Kathy Damm

My parents were missionaries in China, so I was brought up going to church. When I was in my late teens, my mother, my sister and I went to live in Edinburgh – my father had died a few months earlier. For the next nine years or so we attended a church called St George’s West, which had a reputation for ministers who preached a good sermon. The minister at that time was called Murdo Ewan McDonald, and he was not just a good preacher, he was brilliant. They had sermons for the children before they went out to Sunday School, and his were always funny but with a serious point to them. The sermons for the adults were serious but practical, and he always made it clear to us that our faith had to guide our lives. We were not to be what we called ‘Hatch, match and dispatch church goers’ those who were christened, married and had a funeral service.

When I went to work in what was called Tanganyika, now Tanzania, in Africa, I suppose I unconsciously accepted that any sermons I heard would be fairly ordinary, but when we decided to come to Australia I hoped for something better but never found it. That is not to say that there are no ministers in this country who are not brilliant preachers just that I never came across them. I can remember Rolf saying to me one day ‘I don’t know why you go to church because you always come home in a bad temper.’ So, I stopped going to church, but wanted support in my spiritual life.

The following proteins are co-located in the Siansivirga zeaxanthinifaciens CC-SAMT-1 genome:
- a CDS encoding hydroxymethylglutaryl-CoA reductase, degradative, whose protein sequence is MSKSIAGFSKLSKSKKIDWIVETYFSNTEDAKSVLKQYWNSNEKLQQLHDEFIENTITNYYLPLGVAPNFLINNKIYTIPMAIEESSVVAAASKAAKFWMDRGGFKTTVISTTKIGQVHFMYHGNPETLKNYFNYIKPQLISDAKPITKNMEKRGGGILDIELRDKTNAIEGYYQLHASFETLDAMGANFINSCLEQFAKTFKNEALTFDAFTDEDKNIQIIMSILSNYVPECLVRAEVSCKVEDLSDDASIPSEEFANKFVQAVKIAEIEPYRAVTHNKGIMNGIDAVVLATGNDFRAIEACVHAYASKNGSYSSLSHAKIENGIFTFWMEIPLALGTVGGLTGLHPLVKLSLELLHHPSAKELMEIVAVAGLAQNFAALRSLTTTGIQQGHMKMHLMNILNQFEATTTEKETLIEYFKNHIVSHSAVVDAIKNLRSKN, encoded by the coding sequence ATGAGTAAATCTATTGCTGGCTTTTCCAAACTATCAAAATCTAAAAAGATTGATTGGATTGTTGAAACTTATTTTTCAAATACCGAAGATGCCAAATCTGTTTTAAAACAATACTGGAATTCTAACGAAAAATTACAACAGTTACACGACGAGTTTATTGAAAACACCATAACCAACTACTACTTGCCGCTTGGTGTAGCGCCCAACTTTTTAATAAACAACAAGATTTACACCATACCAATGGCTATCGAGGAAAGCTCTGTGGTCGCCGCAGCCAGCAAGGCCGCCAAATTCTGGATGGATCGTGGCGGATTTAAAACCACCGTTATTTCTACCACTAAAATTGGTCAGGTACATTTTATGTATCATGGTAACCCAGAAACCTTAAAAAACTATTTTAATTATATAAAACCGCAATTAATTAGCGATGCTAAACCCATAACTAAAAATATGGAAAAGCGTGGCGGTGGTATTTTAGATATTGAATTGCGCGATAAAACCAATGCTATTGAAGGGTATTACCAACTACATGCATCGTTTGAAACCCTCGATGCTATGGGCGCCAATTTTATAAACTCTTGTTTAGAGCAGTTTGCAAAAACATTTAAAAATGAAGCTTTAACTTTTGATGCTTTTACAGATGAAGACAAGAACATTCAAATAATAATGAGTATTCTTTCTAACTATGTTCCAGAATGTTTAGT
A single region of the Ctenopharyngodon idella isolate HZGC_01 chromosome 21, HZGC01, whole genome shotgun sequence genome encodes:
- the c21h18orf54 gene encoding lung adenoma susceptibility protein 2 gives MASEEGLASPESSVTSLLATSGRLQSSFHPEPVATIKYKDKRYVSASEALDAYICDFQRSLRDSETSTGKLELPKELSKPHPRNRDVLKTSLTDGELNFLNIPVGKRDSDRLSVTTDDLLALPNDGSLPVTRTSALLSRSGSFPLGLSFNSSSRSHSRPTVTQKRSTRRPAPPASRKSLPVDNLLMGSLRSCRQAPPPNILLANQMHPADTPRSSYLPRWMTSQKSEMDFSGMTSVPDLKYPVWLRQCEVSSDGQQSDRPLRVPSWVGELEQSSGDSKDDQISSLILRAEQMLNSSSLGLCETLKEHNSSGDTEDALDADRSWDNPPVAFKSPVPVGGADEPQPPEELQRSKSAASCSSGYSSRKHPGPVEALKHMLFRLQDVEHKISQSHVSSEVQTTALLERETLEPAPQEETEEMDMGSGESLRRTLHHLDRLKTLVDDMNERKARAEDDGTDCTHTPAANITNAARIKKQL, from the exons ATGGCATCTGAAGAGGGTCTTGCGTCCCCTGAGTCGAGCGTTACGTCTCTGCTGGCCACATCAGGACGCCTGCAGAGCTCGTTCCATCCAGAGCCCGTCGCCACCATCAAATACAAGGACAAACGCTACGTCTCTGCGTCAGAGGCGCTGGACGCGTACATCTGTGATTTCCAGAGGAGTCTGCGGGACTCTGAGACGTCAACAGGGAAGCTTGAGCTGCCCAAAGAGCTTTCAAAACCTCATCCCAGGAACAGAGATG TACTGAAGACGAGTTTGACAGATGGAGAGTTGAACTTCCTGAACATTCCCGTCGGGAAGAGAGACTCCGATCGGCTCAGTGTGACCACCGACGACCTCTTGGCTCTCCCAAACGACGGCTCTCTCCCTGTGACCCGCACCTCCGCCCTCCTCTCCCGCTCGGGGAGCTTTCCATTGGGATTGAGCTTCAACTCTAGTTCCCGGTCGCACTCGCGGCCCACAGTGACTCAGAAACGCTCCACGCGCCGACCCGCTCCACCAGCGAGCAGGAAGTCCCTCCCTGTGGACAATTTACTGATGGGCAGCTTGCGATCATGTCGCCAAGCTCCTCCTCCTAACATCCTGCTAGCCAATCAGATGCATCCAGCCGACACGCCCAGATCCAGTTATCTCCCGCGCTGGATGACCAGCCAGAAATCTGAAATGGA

I had come across Quakers before. When I was in my teens, my mother, sister and I had stayed with a Quaker couple and had attended Meeting. I remember that one woman came up to us afterwards and congratulated Jean and me on behaving so well during that hour. So when I saw an advertisement for Meeting for Worship in a newspaper I answered it and was contacted by someone.

We were living in Bundaberg at the time and Rolf was very impressed by the fact that any Quaker who was in Bundaberg would contact me and we would have a Meeting in our house. So was the cat we had at that time; those crazy humans stopped rushing around and sat still for an hour and she had a choice of laps to sleep on.

I won’t say that sitting in silence for an hour is always easy for me. But one thing I have noticed is that if something comes to me during that hour it comes as an order; this is something I must do. Usually something very simple like emailing someone, but it has to be done. I wonder whether other Quakers have that experience.